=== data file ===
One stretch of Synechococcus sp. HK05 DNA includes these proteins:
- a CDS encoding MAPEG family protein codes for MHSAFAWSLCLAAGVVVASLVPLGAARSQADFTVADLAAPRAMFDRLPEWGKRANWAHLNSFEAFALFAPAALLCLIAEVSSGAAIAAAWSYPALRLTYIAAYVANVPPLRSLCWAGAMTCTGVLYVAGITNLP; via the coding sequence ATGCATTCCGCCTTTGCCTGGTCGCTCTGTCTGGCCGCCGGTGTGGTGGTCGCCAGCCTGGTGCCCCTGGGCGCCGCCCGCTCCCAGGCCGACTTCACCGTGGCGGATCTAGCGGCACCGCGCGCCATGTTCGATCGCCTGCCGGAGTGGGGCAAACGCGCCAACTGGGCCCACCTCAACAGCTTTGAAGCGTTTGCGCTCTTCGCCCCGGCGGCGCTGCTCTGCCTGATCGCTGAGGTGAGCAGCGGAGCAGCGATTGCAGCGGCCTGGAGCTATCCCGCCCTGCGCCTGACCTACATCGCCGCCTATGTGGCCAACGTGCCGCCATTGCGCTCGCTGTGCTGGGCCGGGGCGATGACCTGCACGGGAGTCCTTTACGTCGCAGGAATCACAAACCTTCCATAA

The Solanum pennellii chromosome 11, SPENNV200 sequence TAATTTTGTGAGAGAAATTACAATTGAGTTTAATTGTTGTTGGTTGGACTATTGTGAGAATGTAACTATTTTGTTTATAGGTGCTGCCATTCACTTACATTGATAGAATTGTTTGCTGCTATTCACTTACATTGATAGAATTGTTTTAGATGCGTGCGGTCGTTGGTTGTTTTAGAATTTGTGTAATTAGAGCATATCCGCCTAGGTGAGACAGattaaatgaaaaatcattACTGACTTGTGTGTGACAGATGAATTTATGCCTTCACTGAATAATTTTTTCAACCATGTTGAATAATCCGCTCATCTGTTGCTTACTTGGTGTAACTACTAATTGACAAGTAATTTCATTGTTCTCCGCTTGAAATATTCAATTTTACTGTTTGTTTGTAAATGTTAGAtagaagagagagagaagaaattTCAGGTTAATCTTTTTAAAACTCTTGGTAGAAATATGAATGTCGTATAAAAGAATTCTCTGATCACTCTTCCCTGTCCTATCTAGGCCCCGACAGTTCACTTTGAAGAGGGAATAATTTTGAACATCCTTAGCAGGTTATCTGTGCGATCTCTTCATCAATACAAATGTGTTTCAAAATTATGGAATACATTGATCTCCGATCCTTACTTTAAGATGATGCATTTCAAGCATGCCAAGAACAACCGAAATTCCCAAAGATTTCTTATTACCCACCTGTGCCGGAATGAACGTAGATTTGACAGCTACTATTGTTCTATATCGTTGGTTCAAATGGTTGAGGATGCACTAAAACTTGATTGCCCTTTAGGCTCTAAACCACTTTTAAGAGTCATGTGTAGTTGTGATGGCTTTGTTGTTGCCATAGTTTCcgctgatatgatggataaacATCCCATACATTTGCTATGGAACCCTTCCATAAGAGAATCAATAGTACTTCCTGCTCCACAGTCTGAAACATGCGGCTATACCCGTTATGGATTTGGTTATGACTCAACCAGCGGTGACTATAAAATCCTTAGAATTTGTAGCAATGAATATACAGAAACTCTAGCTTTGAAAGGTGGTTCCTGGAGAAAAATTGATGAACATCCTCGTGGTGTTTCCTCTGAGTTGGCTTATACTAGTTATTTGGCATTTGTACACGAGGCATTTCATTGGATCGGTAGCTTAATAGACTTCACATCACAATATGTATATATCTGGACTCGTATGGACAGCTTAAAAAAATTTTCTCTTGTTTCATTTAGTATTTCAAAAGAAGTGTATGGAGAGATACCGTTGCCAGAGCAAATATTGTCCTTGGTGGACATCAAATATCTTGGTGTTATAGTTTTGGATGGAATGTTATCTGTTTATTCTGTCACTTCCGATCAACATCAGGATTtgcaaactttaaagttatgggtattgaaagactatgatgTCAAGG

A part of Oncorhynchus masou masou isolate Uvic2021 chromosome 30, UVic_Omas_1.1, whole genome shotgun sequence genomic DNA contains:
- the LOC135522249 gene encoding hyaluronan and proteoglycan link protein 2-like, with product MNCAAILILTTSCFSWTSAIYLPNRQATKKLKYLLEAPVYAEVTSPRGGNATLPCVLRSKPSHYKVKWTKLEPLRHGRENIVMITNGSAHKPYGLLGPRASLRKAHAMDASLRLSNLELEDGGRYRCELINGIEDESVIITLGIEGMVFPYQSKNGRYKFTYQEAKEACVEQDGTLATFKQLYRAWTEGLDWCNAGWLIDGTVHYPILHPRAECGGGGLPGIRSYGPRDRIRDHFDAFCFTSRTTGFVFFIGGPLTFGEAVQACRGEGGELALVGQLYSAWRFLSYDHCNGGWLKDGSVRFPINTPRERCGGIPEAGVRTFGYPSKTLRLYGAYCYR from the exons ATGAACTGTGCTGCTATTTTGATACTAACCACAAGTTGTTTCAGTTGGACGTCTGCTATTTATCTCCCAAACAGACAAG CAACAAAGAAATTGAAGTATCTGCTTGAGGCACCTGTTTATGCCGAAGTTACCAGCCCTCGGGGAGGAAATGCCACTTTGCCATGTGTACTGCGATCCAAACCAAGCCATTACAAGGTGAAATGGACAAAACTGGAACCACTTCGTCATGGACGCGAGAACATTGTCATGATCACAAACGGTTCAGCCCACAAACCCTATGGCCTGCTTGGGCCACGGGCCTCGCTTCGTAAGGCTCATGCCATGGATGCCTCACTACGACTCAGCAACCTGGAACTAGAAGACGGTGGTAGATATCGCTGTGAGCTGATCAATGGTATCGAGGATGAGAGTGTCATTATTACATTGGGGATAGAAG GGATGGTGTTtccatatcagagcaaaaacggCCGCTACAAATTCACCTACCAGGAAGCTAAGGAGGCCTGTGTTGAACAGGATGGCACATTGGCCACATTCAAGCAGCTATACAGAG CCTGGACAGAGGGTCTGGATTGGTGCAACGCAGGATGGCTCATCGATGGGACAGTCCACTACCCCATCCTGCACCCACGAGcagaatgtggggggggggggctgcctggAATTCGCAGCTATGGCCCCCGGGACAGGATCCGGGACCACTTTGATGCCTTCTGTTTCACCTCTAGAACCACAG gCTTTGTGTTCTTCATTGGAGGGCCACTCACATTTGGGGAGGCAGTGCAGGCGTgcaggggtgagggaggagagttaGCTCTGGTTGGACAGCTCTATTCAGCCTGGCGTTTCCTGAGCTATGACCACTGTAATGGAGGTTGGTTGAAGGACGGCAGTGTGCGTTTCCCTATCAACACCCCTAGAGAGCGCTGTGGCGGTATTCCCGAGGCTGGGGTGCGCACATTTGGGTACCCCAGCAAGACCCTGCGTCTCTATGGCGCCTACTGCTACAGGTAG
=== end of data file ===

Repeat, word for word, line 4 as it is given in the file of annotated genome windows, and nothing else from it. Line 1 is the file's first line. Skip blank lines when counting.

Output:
A part of Oncorhynchus masou masou isolate Uvic2021 chromosome 30, UVic_Omas_1.1, whole genome shotgun sequence genomic DNA contains: